2.2 Fjord/Ocean Data
Our hypothesis is that the subsurface fjord water of warm Atlantic origin (Straneo et al. 2010) melts the deeper part of the ice-front and the bottom part of the floating Helheim glacier which penetrates vertically several hundred metres in the fjord (Joughin et al. 2008), causing some of the movement of the Helheim ice-front, in the addition to the effect of surface melting with downward percolating meltwater causing lubrication at the base of the glacier at the bedrock (Zwally et al. 2002, Schoof 2010).
We have therefore carried out a multi-year series of summer expeditions in August to the Sermilik Fjord, performing temperature and salinity, measurement from the sailboat Jotun Arctic using a conductivity temperature depth (CTD) recorder with an accuracy of 0.01°C for the temperature and 0.02 psu for the salinity down to 400 m in 2008 and to 600 m in 2009 and 2010. Navigation was done by using a GPS with accuracy of 5–10 m.
In 2008 and 2010, the water temperature was ~0.8–1.0°C higher at 400 m than in 2009. Because the Helheim glacier is up to 800 m deep (Joughin et al. 2008), this means that the lower part of the glacier is exposed to warm water with a temperature of up to 4°C causing submarine melting from below. This “bathing” from warm Atlantic water has probably gone on for thousands of years, but what is important for the bottom melting of the glacier is that the temperature of the inflowing warm Atlantic water can change from year to year, as we have seen from our three sections.
However, in order to perform a robust statistical analysis, longer time series of the warm subsurface Atlantic water—as well as surface air temperature from a nearby meteorological station—are needed to compare with our 30-year time series of the movement of the Helheim ice-front.
2.3 Proxy for Warm Atlantic Water in the Fjord
2.4 Surface Air Temperature
Surface air temperature (SAT) has been recorded at the Danish Meteorological Institute coastal station at Tasiilaq (http://climexp.knmi.nl) some 80–90 km east of the Helheim ice-front (Fig. 7c). This is the closest station to Helheim glacier that has a long record of measurements.
3 Results and Conclusions
The long-term variability of the Helheim ice-front, as well as the variability of the fjord water temperature proxy and the SAT are shown in Fig. 7.
In studying the three curves qualitatively, it is clearly seen that when the Helheim ice-front retreated substantially during the period from 2001 to 2005 (Figs. 2, 7a), both the fjord water temperature proxy at 400 m (Fig. 7b) and the air temperature (Fig. 7c) were increasing, suggesting some linkage. Figure 7 also indicates that all three variables exhibit a shift to a new equilibrium state in the 2000s.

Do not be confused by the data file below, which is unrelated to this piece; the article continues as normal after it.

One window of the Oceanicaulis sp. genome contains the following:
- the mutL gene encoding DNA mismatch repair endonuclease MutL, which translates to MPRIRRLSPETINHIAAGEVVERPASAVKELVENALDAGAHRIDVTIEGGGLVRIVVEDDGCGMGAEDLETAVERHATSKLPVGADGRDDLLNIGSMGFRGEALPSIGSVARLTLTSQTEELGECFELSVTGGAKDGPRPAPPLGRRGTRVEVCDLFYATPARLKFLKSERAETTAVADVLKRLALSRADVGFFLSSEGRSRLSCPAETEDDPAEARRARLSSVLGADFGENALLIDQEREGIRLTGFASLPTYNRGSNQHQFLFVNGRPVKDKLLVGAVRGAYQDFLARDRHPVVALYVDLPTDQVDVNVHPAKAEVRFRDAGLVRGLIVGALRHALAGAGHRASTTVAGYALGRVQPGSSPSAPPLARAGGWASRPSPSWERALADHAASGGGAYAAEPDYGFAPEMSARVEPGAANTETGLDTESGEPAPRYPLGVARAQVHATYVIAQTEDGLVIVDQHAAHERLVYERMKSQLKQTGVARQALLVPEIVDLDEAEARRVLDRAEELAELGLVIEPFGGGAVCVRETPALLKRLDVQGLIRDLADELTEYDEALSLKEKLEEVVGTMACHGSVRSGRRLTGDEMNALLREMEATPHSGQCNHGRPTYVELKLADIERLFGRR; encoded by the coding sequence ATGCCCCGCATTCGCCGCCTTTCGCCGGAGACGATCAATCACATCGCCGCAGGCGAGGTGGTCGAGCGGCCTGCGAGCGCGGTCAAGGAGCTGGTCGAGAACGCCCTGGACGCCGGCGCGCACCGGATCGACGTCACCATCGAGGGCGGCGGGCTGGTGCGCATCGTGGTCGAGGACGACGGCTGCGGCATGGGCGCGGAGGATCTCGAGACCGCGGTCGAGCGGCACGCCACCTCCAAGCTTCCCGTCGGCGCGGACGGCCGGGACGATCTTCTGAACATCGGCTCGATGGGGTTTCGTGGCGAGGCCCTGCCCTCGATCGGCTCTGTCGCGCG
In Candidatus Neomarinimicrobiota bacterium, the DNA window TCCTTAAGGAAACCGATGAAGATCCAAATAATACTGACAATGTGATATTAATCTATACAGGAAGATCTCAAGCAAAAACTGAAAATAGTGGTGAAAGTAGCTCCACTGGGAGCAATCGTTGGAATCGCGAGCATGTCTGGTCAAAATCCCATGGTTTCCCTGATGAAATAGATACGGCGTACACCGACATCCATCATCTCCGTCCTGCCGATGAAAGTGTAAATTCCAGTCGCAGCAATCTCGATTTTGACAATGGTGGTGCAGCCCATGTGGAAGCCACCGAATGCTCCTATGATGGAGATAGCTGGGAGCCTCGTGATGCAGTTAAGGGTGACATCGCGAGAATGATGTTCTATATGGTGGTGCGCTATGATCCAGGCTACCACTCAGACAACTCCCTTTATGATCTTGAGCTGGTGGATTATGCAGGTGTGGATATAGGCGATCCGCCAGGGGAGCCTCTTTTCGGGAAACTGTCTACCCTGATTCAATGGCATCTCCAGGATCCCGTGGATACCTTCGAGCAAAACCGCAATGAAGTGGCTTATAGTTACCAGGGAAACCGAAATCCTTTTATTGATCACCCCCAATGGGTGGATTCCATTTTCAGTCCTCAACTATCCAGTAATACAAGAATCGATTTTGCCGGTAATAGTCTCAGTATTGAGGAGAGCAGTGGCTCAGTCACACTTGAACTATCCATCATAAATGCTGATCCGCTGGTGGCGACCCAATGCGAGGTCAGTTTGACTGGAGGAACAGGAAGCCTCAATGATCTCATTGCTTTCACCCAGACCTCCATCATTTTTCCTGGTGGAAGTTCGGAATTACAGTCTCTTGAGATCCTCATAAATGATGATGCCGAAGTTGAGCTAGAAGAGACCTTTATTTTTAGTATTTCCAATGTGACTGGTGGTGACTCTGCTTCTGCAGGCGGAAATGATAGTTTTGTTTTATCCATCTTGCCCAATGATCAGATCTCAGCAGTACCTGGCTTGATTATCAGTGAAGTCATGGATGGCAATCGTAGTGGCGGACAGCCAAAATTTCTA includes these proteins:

In order to study this more quantitatively, we carried out an exploratory statistical analysis. (We note that the proxy fjord temperature is about 2°C higher than observed in the fjord, but stress that in our analysis we are interested in the co-variability and not necessarily the absolute temperature values.) In our statistical analysis, we performed lagged cross-correlations between the ice-front movement with the proxy fjord temperature and found a maximum correlation of r ~−0.49 when the temperature was lagged by 1 year, indicating that we can explain at least 24% (r2 ~0.24) of the ice-front movement with the proxy variation of the warm Atlantic water. One caveat is that this is only a proxy for fjord temperature—if we had measurements of the actual temperature in the fjord near the Helheim glacier front over more than 30 years, the explanatory power may be substantially greater.
Then we also performed a similar cross-correlation analysis between the ice-front movement and SAT, finding a maximum correlation of −0.75 when lagged 2 years, thereby accounting for 56% of the ice-front movement (r2 ~0.56). These statistics imply that the air temperature had more than twice the influence on the Helheim ice-front movement than did the ocean temperature. The effect of SAT on ice-front movement is through surface melting and subsequent downward percolation of meltwater through a huge number of crevasses in the Helheim glacier observed from a helicopter (Johannessen, pers. obs.), thereby leading to basal lubrication (e.g., Andersen et al. 2010; Schoof 2010) that may affect calving.
3.2 Preliminary Conclusions
The position of the Helheim glacier front appears to have been relatively stable from 1985 to 2001, varying only 1–2 km; after 2001, the variations were larger, with a 6–7 km retreat in 2005 compared to the pre-2001 position.
Sermilik Fjord is “filled up” with warm, saline Atlantic Water below 250 m depth with temperature ranging from 1–4.5°C, exposing the deeper part of Helheim glacier to warm water year-round.
The greater retreating of the Helheim ice-front after 2000 coincides both with local surface air warming and enhanced warming in the Irminger Current of warm, saline Atlantic Water, which is found to penetrate into the Sermilik Fjord. Correlation analysis indicates that the variation of the SAT is more important than the variability of the ocean temperature for the movement of the ice-front. The precise contribution of air temperature versus ocean temperature, however, remains an open question, as more oceanographic and meteorological measurements are needed close to the glacier terminus, together with modeling efforts.
We acknowledge funding from a donation by Trond Mohn c/o Frank Mohn As, Bergen and from the Nansen Scientific Society. Furthermore, we acknowledge the excellent performance of the crew onboard the sailboat Jotun Arctic. The lead author (OMJ) worked on this paper while as a “Visiting Professor for Senior International Scientists of the Chinese Academy of Sciences (CAS)” in October–November 2010 at the Institute of Atmospheric Physics, CAS, in Beijing.